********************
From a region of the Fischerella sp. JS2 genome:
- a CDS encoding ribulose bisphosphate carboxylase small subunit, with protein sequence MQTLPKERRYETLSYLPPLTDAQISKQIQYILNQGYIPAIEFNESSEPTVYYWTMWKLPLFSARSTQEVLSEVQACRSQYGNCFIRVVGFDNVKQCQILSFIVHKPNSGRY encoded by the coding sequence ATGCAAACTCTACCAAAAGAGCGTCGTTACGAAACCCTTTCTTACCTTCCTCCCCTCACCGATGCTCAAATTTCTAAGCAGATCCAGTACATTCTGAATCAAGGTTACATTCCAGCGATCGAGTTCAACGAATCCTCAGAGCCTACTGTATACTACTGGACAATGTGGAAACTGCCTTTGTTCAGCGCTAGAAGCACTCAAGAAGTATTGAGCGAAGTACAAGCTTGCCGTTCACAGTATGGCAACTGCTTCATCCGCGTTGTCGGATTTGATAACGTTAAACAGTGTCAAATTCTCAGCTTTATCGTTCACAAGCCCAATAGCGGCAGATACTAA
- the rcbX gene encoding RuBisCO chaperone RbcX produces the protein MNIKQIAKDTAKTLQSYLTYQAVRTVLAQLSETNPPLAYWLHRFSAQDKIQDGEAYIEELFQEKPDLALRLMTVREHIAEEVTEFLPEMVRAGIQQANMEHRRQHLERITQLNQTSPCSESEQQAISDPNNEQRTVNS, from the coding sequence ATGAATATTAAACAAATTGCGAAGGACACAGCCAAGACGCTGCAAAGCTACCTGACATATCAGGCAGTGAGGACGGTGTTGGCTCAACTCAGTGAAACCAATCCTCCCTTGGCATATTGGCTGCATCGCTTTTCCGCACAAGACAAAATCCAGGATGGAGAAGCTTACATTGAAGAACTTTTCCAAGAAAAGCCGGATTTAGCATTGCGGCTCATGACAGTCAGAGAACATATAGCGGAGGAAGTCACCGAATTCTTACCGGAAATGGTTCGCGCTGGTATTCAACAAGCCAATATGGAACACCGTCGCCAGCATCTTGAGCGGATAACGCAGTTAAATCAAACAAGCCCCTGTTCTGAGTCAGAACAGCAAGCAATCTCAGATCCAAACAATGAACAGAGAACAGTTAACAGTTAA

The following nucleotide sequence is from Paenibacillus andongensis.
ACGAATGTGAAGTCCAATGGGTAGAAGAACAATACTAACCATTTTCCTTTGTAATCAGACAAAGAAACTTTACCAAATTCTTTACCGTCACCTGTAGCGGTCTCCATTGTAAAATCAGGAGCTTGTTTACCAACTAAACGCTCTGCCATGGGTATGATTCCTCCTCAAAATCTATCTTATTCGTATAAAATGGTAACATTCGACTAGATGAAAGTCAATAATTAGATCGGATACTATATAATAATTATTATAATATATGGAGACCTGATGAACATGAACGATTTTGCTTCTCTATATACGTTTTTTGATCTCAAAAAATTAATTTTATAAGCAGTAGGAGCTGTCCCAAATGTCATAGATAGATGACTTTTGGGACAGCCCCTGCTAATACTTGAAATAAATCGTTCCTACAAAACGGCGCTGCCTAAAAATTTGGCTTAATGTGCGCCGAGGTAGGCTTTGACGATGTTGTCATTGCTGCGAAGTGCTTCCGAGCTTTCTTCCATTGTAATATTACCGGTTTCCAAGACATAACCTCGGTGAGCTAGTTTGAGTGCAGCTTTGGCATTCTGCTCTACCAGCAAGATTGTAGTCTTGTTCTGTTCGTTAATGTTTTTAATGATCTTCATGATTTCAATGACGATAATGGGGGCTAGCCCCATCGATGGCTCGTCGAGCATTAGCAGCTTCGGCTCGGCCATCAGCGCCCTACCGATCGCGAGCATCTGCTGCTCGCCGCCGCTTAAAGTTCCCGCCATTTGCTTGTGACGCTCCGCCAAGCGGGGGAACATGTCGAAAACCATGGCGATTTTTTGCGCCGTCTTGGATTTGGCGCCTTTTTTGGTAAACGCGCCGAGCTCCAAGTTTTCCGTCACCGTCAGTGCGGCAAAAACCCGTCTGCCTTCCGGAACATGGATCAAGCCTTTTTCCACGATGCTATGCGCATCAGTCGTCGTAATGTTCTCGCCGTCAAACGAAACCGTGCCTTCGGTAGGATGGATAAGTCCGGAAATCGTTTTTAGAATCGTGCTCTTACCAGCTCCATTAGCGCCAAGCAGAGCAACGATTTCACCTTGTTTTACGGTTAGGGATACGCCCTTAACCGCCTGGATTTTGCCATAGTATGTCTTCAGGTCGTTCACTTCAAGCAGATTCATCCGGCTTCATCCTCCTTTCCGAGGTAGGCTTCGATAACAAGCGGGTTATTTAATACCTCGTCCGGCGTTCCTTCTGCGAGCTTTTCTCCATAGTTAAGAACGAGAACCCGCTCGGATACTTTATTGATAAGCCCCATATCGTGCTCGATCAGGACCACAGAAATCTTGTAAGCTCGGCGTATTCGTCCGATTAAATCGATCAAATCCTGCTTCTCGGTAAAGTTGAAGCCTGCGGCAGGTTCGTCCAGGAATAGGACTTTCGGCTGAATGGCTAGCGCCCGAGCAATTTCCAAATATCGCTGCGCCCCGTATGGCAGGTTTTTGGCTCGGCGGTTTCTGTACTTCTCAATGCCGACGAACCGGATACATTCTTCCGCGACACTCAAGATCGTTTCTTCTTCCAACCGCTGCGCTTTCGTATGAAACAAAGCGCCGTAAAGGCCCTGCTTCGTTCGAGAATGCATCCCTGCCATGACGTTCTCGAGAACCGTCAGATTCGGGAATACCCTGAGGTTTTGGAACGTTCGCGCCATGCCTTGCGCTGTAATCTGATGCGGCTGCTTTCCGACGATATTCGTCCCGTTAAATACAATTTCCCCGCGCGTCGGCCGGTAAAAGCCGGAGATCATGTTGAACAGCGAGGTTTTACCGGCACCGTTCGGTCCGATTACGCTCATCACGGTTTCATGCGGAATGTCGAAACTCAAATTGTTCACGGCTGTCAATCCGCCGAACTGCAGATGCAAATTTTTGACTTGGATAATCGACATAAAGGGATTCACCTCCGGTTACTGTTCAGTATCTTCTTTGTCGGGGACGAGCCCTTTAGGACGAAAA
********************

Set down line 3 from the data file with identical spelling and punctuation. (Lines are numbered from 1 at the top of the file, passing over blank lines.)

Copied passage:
- the rcbX gene encoding RuBisCO chaperone RbcX produces the protein MNIKQIAKDTAKTLQSYLTYQAVRTVLAQLSETNPPLAYWLHRFSAQDKIQDGEAYIEELFQEKPDLALRLMTVREHIAEEVTEFLPEMVRAGIQQANMEHRRQHLERITQLNQTSPCSESEQQAISDPNNEQRTVNS, from the coding sequence ATGAATATTAAACAAATTGCGAAGGACACAGCCAAGACGCTGCAAAGCTACCTGACATATCAGGCAGTGAGGACGGTGTTGGCTCAACTCAGTGAAACCAATCCTCCCTTGGCATATTGGCTGCATCGCTTTTCCGCACAAGACAAAATCCAGGATGGAGAAGCTTACATTGAAGAACTTTTCCAAGAAAAGCCGGATTTAGCATTGCGGCTCATGACAGTCAGAGAACATATAGCGGAGGAAGTCACCGAATTCTTACCGGAAATGGTTCGCGCTGGTATTCAACAAGCCAATATGGAACACCGTCGCCAGCATCTTGAGCGGATAACGCAGTTAAATCAAACAAGCCCCTGTTCTGAGTCAGAACAGCAAGCAATCTCAGATCCAAACAATGAACAGAGAACAGTTAACAGTTAA